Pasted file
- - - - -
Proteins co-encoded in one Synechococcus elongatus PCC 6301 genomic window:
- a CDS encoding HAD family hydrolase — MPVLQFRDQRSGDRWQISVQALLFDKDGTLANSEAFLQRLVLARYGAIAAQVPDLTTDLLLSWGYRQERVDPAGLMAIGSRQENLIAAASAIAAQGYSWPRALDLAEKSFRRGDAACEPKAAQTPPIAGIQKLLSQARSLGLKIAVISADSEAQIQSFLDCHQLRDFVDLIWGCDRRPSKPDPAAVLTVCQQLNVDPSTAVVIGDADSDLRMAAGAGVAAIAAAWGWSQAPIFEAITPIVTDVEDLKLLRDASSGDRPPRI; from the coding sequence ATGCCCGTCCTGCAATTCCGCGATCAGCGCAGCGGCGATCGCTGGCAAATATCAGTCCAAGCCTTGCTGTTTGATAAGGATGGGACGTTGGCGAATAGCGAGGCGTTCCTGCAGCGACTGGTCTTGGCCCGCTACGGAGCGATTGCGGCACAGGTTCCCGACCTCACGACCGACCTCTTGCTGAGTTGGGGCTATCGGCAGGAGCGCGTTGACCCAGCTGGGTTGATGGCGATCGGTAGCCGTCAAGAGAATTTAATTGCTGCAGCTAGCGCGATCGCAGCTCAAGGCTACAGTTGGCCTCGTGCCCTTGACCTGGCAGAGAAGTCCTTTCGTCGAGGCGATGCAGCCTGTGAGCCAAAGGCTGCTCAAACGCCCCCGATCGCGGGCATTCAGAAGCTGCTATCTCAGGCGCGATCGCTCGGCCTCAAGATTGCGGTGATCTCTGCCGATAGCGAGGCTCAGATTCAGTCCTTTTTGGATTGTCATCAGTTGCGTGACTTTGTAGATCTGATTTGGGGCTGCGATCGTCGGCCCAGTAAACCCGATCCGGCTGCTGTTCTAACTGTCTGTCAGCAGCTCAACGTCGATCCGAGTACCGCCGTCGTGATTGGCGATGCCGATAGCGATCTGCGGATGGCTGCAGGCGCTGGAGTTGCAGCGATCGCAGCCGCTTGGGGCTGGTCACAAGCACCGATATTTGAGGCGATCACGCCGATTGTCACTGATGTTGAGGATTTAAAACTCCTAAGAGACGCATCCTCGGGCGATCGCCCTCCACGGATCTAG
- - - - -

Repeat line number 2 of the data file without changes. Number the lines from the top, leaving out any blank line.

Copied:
- a CDS encoding HAD family hydrolase — MPVLQFRDQRSGDRWQISVQALLFDKDGTLANSEAFLQRLVLARYGAIAAQVPDLTTDLLLSWGYRQERVDPAGLMAIGSRQENLIAAASAIAAQGYSWPRALDLAEKSFRRGDAACEPKAAQTPPIAGIQKLLSQARSLGLKIAVISADSEAQIQSFLDCHQLRDFVDLIWGCDRRPSKPDPAAVLTVCQQLNVDPSTAVVIGDADSDLRMAAGAGVAAIAAAWGWSQAPIFEAITPIVTDVEDLKLLRDASSGDRPPRI; from the coding sequence ATGCCCGTCCTGCAATTCCGCGATCAGCGCAGCGGCGATCGCTGGCAAATATCAGTCCAAGCCTTGCTGTTTGATAAGGATGGGACGTTGGCGAATAGCGAGGCGTTCCTGCAGCGACTGGTCTTGGCCCGCTACGGAGCGATTGCGGCACAGGTTCCCGACCTCACGACCGACCTCTTGCTGAGTTGGGGCTATCGGCAGGAGCGCGTTGACCCAGCTGGGTTGATGGCGATCGGTAGCCGTCAAGAGAATTTAATTGCTGCAGCTAGCGCGATCGCAGCTCAAGGCTACAGTTGGCCTCGTGCCCTTGACCTGGCAGAGAAGTCCTTTCGTCGAGGCGATGCAGCCTGTGAGCCAAAGGCTGCTCAAACGCCCCCGATCGCGGGCATTCAGAAGCTGCTATCTCAGGCGCGATCGCTCGGCCTCAAGATTGCGGTGATCTCTGCCGATAGCGAGGCTCAGATTCAGTCCTTTTTGGATTGTCATCAGTTGCGTGACTTTGTAGATCTGATTTGGGGCTGCGATCGTCGGCCCAGTAAACCCGATCCGGCTGCTGTTCTAACTGTCTGTCAGCAGCTCAACGTCGATCCGAGTACCGCCGTCGTGATTGGCGATGCCGATAGCGATCTGCGGATGGCTGCAGGCGCTGGAGTTGCAGCGATCGCAGCCGCTTGGGGCTGGTCACAAGCACCGATATTTGAGGCGATCACGCCGATTGTCACTGATGTTGAGGATTTAAAACTCCTAAGAGACGCATCCTCGGGCGATCGCCCTCCACGGATCTAG